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    An Introductory Guide to Semiconductors

    This guide introduces semiconductors, from the definition of a semiconductor to the usage of semiconductors in transistors, diodes, and LEDs.

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    Semiconductors have revolutionised the electronics industry. They are key building blocks used in a wide range of applications to convert and amplify electronic signals. Semiconductors are present in virtually all electronic devices and circuits, as a fundamental component of modern electronics.

    In this guide, we’ll take a closer look at what semiconductors are and how they’re used. We’ll also discuss their characteristics and showcase some common device types based on semiconductor materials.

    What is a Semiconductor?

    Semiconductors are key components used in the electronics industry. They conduct electricity under certain conditions but do not conduct it under others. Semiconductors are insulators that become conductors when their temperature is raised above a certain threshold. This means that they can control the flow of electrical current through them, making them uniquely useful components in many different types of electronics.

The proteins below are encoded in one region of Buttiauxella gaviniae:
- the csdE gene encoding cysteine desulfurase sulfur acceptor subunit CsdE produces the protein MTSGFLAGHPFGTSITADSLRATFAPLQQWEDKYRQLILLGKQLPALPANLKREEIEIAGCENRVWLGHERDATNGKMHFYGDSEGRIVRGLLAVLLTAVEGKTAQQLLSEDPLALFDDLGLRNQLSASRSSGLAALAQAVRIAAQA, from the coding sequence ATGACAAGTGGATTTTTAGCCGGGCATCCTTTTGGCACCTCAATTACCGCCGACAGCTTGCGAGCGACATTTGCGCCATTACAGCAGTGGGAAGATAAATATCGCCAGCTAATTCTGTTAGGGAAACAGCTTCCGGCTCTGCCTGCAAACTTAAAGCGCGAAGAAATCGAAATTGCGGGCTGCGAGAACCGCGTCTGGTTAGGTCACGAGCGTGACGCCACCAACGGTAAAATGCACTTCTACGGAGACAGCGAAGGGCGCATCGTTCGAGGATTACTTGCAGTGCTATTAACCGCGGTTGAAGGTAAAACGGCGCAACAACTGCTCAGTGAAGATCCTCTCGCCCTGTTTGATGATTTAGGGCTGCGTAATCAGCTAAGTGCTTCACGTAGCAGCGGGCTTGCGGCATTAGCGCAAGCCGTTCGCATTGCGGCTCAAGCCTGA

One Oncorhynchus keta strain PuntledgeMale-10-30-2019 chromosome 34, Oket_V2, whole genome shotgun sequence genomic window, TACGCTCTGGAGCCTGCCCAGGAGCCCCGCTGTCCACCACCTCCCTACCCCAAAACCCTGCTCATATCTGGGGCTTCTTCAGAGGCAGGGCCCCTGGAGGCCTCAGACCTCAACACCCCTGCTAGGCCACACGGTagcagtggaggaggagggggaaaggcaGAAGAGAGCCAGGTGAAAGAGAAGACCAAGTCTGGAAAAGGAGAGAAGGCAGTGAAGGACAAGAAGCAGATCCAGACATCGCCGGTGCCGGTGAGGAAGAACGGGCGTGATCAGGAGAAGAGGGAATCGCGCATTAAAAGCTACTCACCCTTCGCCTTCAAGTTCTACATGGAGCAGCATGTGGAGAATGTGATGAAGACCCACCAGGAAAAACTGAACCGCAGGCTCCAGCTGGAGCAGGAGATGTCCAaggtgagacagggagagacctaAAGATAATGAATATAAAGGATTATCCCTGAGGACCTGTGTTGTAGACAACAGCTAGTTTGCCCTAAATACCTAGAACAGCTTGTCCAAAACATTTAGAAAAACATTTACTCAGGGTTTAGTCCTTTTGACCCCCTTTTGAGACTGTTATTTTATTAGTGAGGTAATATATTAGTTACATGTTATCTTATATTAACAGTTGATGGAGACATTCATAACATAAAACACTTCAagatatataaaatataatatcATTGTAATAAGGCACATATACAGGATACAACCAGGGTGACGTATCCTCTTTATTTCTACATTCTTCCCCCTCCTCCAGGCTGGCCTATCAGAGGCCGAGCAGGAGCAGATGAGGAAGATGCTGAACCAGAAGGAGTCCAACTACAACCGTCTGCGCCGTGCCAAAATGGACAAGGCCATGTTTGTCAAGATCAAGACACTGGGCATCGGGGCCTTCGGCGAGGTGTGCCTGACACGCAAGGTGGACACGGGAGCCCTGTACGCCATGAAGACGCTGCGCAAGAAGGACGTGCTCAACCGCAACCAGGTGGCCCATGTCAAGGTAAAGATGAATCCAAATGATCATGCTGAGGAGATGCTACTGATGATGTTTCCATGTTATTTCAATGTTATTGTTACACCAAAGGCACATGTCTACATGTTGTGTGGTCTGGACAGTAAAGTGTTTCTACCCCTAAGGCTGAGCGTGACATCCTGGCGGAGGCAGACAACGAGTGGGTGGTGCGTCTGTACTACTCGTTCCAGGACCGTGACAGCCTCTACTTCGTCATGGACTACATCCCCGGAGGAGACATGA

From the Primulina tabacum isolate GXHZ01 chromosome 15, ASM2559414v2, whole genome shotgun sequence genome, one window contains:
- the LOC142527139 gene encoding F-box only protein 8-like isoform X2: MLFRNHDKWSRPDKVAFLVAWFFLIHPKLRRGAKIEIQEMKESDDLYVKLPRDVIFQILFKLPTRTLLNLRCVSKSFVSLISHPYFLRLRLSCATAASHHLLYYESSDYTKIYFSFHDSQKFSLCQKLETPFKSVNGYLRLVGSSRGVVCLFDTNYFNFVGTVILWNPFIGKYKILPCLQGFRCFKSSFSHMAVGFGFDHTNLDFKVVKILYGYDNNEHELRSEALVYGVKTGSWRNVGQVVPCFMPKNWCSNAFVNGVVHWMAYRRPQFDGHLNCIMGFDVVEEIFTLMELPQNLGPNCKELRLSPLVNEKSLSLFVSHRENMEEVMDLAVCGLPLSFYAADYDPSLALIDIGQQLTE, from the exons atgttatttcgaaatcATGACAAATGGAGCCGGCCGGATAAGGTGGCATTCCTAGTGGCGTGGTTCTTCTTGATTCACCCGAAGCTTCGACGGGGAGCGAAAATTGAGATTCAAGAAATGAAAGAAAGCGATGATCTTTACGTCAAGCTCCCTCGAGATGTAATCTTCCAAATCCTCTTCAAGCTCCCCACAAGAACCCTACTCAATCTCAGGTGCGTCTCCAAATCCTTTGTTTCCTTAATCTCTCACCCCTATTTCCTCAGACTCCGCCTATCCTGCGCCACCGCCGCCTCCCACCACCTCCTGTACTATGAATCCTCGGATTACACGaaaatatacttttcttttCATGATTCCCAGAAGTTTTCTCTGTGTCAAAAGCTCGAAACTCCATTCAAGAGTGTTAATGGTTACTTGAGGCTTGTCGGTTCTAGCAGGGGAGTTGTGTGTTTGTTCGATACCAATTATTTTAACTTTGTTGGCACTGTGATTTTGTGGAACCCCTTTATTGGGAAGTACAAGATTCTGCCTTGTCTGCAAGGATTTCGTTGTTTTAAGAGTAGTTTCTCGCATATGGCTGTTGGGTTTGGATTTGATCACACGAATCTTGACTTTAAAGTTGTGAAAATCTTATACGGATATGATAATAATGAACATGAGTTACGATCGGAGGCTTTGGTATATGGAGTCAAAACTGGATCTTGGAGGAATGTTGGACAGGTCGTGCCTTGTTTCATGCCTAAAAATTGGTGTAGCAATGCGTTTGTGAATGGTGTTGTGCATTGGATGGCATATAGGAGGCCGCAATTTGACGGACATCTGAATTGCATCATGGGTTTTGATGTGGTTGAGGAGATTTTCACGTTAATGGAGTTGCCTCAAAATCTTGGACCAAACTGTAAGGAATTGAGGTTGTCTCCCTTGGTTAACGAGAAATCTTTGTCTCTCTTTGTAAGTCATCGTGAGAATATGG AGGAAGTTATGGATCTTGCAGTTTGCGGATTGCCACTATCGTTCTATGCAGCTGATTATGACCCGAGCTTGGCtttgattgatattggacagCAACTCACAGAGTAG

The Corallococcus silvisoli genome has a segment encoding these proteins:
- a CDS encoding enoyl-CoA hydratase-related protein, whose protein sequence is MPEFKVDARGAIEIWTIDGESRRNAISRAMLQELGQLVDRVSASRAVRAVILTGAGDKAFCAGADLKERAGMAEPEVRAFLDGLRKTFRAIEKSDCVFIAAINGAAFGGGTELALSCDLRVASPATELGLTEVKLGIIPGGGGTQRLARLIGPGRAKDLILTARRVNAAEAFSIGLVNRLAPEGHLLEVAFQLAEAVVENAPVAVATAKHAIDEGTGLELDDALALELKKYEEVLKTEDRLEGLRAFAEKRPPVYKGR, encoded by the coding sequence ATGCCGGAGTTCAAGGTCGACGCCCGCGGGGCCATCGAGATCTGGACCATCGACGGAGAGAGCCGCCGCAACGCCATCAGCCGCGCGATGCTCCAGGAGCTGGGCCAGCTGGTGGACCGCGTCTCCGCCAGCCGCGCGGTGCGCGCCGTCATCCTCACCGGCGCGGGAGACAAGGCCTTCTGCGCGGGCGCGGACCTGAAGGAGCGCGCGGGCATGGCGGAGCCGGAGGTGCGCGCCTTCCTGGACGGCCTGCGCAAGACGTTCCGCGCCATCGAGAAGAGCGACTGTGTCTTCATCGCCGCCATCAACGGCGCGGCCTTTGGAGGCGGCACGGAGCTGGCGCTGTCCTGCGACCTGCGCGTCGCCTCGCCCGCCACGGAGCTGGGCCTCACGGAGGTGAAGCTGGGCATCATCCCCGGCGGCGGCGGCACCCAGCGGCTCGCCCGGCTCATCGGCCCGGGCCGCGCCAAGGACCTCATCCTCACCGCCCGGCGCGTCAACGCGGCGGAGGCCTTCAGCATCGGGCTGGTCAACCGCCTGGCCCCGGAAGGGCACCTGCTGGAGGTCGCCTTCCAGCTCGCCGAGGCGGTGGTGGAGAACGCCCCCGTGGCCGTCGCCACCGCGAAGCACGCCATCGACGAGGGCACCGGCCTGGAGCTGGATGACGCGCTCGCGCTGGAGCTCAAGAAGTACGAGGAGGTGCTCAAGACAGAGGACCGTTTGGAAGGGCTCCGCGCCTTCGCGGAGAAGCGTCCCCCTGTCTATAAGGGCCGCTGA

What is a Semiconductor Diode?

    A semiconductor diode is a basic semiconductor component. It was the first semiconductor-based electronic device available.

    In simple terms, a diode is a semiconductor that has a P-N junction connected to two electrical terminals. The P-N junction is an elementary building block used in most semiconductor devices, including diodes and transistors. It’s essentially a boundary or interface between two types of semiconductor material – P-type, and N-type – which are created by implanting impurities.

    Semiconductor diodes feature asymmetric characteristics. They have high resistance to current flow in one direction and low resistance in the other direction. The non-linear current-voltage characteristics of semiconductor diodes can be further adapted using different materials and by adding impurities into these materials (a process referred to as doping) to enable them to perform different functions.